Just creepy.

To end the segment, the dour Mr. Bashir informed the viewing audience that Ms. Schwanke had indeed sold her home - for $100,00 less than she first listed it.

Cashin' In on Real Estate

Based on the prognostications offered up on Saturday during the Fox News business infotainment program Cashin' In, Ms. Schwanke may look back on her home sale in 2006 wondering why she was complaining to Nightline.
Terry Keenan: The boom hasn't gone bust but there's no denying a slowdown in the once sizzling housing market. But could homes be worth less in November of 2008 than right now? Wayne, that's two years away, what do you think?

Wayne Rogers: Well, as I said, there are three phases - the absorption rate slows down, then you have a price correction phase, and finally a foreclosure phase before this all turns around.

Right now, we're just in the beginning of the price correction phase, and we see it in the homebuilders like D.R. Horton and Toll Brothers which have slowed down enormously and they get higher cancellation rates. So, it's not going to be until the end of 2008 before we see a real turn around.

Dagan McDowell: These prices won't even bottom in some of these once really hot areas until 2008, 2009 even. It could go on even longer than that - places in California, in Las Vegas, and you can be sure that this hangover is going to play into the election two years from now.
Keenan: There's a lot of pain out there Adam, but it hasn't trickled into consumer spending which is still strong despite all the naysayers.

Adam Lashinsky: That's right Terry, because largely the price correction that Wayne talked about at the outset is a correction in the housing stocks. There hasn't been as big a correction in housing prices themselves, and I think that's yet to come. That's why you haven't seen it in the economy.

I think people who think we've bottomed already - that's just wishful thinking. Everything everyone's been saying so far is exactly why this probably will go on longer than the wishful thinking people say it will.

Keenan: Well, it was a very long boom. Does that mean it will be a very long bust Gary?

Gary Kaltbaum: Terry, in my study of these cycles, it's not months, it's years. I think we are in the early innings and anybody who calls the bottom right now - it is wishful thinking. I heard Alan Greenspan came out and called the bottom - that means that it's definitely not the bottom, and I tell you, 2008 is being a little too positive. The last time we had a big downturn, we were talking about a decade, which would be normal after the big move up.

Keenan: A decade? Jonas?

Jonas Max Ferris: First of all, you can't have crashes in real estate. They had one in Japan in the 80s, they had one here in America in the 1920s. This time we might get a slow train wreck because interest rates are remaining low, but I definitely think that in '08 we'll have lower prices. In urban areas down 40 percent. Nationally, probably just 10 to 20 percent by '08. It's going to weigh on the election.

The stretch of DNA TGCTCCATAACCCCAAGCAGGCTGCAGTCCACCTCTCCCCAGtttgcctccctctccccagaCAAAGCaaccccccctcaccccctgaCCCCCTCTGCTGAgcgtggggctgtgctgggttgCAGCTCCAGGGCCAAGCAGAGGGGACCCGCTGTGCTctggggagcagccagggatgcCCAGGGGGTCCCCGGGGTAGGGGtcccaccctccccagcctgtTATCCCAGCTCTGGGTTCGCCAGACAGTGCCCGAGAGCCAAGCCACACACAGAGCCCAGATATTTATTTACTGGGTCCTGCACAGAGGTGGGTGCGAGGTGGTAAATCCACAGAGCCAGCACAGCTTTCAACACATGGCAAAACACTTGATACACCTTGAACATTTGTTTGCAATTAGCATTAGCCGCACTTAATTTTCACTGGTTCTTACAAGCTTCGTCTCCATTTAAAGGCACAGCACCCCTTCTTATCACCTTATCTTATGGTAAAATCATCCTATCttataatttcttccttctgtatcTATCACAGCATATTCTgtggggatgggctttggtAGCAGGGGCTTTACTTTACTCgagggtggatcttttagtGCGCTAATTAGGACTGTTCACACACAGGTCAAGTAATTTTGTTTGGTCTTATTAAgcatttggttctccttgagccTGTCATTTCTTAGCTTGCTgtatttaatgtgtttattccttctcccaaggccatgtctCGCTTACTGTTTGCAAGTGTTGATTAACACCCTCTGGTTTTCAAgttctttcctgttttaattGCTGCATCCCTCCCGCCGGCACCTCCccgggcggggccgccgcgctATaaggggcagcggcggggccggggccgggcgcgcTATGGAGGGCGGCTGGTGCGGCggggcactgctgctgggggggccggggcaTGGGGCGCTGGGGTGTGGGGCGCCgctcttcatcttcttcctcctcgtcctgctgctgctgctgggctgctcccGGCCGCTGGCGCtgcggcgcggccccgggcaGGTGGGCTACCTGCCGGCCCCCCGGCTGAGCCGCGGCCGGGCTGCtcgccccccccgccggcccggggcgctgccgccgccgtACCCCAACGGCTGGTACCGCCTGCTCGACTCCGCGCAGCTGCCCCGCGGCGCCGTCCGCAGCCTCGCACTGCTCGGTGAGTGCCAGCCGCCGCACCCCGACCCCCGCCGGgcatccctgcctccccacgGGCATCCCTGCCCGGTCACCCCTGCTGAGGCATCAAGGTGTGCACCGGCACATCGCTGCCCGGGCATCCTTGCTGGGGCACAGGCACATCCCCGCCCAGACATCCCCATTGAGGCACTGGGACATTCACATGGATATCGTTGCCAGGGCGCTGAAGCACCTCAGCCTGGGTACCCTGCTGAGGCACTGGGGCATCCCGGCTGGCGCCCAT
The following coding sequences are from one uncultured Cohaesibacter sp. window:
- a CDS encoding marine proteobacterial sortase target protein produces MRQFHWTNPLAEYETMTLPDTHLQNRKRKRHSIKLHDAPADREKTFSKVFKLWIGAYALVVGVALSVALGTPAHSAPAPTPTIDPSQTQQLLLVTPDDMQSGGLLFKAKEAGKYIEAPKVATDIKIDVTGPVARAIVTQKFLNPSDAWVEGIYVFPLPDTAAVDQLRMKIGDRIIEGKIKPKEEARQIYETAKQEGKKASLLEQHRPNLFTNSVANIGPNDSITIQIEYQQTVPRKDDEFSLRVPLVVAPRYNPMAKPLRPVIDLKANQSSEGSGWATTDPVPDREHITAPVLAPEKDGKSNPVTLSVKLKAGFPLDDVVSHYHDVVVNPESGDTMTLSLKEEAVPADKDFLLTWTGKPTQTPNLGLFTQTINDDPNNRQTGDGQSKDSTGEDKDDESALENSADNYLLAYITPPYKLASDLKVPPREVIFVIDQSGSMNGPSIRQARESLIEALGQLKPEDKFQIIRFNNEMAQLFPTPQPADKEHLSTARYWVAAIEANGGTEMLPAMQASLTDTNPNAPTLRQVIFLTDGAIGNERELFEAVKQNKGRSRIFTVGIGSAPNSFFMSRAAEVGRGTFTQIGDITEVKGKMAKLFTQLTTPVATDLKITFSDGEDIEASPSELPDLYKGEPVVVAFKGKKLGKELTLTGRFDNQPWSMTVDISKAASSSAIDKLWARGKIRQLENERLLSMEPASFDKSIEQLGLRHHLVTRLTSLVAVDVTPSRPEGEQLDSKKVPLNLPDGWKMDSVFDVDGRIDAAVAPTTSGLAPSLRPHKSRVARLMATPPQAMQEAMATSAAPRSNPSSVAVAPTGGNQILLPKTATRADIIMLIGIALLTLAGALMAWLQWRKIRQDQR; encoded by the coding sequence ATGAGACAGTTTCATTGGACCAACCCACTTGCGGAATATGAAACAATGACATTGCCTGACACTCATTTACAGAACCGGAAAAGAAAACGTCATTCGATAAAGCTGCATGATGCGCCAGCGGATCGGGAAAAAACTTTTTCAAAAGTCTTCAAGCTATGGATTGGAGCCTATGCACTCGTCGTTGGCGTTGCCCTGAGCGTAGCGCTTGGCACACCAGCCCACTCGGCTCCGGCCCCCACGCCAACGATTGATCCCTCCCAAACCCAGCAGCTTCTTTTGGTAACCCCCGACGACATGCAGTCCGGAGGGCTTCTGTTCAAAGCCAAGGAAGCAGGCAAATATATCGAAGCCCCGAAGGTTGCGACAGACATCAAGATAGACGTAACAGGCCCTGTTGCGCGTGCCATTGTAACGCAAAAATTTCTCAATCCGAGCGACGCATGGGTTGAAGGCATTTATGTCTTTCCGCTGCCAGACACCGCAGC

This being Fox News, one could speculate on the motivation for asking about home prices at the time of the next election in 2008 (Democrats have been warned here about trying to "fix" the housing bubble - they're more likely to get blamed for it if they attempt such a thing), but nonetheless, this was a very negative crowd.

It's funny how you never heard anyone talking about the duration of the housing downturn until housing actually turned down.

Was the National Association of Realtors watching?


If they were, they must now realize how much more work they have to do if the public is to believe that housing prices are headed back up next year.


Anonymous said...

The Mess That Lereah Made

- has a nice ring to it

Rob Dawg said...

Promising price appreciation like they have in the revised ad is a direct violation of their own Realtor® Code of Ethics.

Carlsbad Jim said...

How about the statement "Large Inventory Won't Last".

Would you mind supplying us with one stick of evidence to support that?

With a rolling backlog of homes for sale already, and an expected surge in spring as sellers flee for the exits, the inventory sure looks like it will be larger than ever next year.

Metroplexual said...

Why does anyone even listen anymore. The drivvle the spout is so discreditted, saying it here is just preaching to the choir. Rant over.

As the inventory piles up in the spring as Carlsbad Jim said the finger opointing will begin. Robert you are right, I just hope the internet has supplanted these clowns when the next upswing comes.

FWIW Robert, my brother-in-law golfs with Lareah and says he is a nice guy.

Anonymous said...

"First of all, you can't have crashes in real estate. They had one in Japan in the 80s, they had one here in America in the 1920s." I love this.

Anonymous said...

Notwithstanding the flawed logic that there could be a simultaneous advantage for both parties in the same transaction, there are larger problems with making their case - a case that the mainstream media and much of the public aren't buying.

Economics theory niggle here: actually, that there is simultaneous advantage for both parties in the same transaction underlies most economic transactions. Yes, this is simply theory, but a bit of reflection shows it jibes well with reality: anytime you have disposable money, your advantage is in exchange it for some good or service you can actually use. To do this, you simply find someone with more goods than they can personally use, or an extra ability to dispense of some service. Then the exchange can happen and both parties benefit.